Chipotle said Tuesday it had closed a restaurant in Sterling, Virginia,
after multiple customers said they had gotten sick from eating there.
The news sent Chipotle’s stock tumbling and made many wonder whether it’s safe to eat at the chain that was rocked by multiple outbreaks of foodborne illnesses in 2015.
However, a food poisoning expert told Business Insider the chain isn’t necessarily doing anything wrong.
According to food safety advocate and attorney Bill Marler, the reason food poisoning scandals continue to haunt Chipotle is more rooted in psychology than food safety.
“I think that a lot of it just has to do with the fact that people are very acutely aware of what happened at Chipotle in 2015,” Marler told Business Insider. “To have a norovirus outbreak, E. coli outbreak, salmonella outbreak within months of each other is unprecedented. So, I think that, along with media and social media, heightened people’s attention.”
According to Chipotle’s executive director of food safety, the symptoms reported by the customers who got sick are “consistent with norovirus,” which spreads quickly and causes vomiting and diarrhoea.
Norovirus cases, Marler says, are a “nightmare scenario” and are responsible for 32 million of the 38 million foodborne illnesses in the US every year.
“There are a lot of outbreaks that happen that never get any press coverage,” Marler said. That’s because they are also incredibly difficult to track to a specific source.
Because Chipotle’s 2015 E. coli scandal was so heavily publicized, people continue to associate the chain with food poisoning, despite its major efforts to improve food safety. So, when someone gets sick after eating Chipotle, they’re more likely to blame the burrito they had for dinner than the raw oyster they had at happy hour, even though the oyster is actually is more likely to carry foodborne illnesses.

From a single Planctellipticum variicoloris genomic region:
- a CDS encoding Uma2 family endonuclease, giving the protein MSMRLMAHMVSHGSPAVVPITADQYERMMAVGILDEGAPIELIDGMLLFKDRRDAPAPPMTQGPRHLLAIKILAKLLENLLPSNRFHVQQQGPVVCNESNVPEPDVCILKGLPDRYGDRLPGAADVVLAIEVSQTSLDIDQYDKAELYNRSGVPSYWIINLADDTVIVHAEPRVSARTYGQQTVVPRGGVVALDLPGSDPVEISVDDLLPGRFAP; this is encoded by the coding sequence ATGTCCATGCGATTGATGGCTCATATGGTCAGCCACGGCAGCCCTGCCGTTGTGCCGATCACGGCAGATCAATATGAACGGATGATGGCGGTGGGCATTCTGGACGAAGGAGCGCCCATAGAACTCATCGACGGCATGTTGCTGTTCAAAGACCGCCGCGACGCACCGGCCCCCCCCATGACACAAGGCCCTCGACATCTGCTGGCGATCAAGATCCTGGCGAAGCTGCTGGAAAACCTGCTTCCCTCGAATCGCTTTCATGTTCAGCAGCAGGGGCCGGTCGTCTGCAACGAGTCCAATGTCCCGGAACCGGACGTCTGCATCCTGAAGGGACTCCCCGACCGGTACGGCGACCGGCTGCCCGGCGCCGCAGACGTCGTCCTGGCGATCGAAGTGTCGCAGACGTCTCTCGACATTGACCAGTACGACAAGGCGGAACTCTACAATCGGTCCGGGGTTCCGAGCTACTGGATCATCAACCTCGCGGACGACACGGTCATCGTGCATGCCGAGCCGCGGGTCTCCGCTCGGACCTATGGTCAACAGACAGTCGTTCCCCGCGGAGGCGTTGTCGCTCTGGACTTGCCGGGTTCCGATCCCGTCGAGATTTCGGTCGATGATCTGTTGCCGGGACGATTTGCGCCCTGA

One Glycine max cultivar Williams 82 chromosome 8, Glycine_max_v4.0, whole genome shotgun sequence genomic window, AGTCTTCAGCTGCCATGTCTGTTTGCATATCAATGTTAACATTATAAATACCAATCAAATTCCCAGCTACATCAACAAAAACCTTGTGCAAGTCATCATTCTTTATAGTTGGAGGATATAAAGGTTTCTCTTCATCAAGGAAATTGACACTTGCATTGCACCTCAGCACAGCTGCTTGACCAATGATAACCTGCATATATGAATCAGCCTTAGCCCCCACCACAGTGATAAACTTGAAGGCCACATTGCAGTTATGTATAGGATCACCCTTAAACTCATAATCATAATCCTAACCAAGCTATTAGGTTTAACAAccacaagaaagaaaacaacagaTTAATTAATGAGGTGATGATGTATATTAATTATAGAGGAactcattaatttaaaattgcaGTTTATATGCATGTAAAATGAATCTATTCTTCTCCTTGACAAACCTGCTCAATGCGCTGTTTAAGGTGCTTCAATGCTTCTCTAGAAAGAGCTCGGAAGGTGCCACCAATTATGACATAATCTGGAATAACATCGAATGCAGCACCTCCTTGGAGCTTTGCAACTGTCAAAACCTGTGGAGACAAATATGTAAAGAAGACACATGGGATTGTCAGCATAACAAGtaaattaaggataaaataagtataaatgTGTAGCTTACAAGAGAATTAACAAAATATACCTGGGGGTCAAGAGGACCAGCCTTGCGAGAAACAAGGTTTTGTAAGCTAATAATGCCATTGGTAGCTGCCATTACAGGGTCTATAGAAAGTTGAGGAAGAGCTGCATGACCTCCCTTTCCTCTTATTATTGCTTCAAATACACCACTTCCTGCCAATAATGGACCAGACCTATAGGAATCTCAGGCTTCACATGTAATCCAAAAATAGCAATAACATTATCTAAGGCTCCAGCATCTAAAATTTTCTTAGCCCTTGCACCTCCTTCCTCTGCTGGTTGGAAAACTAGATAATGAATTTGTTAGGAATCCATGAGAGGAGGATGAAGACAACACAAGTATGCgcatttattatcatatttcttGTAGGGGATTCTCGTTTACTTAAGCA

“The vast majority of foodborne illnesses are never linked to anything,” Marler said. “Most people think the thing that made them sick was the last thing they ate — which is mostly wrong.”
In Marler’s words, Chipotle can’t catch a break.
“Those poor bastards,” he remarked.
According to Marler, there is a good chance that the Chipotle in Sterling, Virginia, was contaminated by a customer who was infected by the norovirus, which then spread through the restaurant. If that’s the case, there isn’t much that Chipotle could have done to prevent the outbreak.
There’s also not much you need to worry about if you’re craving Chipotle for dinner, since it’s unlikely the virus will spread to other locations. And, if the outbreak is linked to norovirus, it’s unlikely to impact other locations.
“It’s unfortunate for these people who got sick, but, it’s unfortunate [for Chipotle] too,” Marler said.
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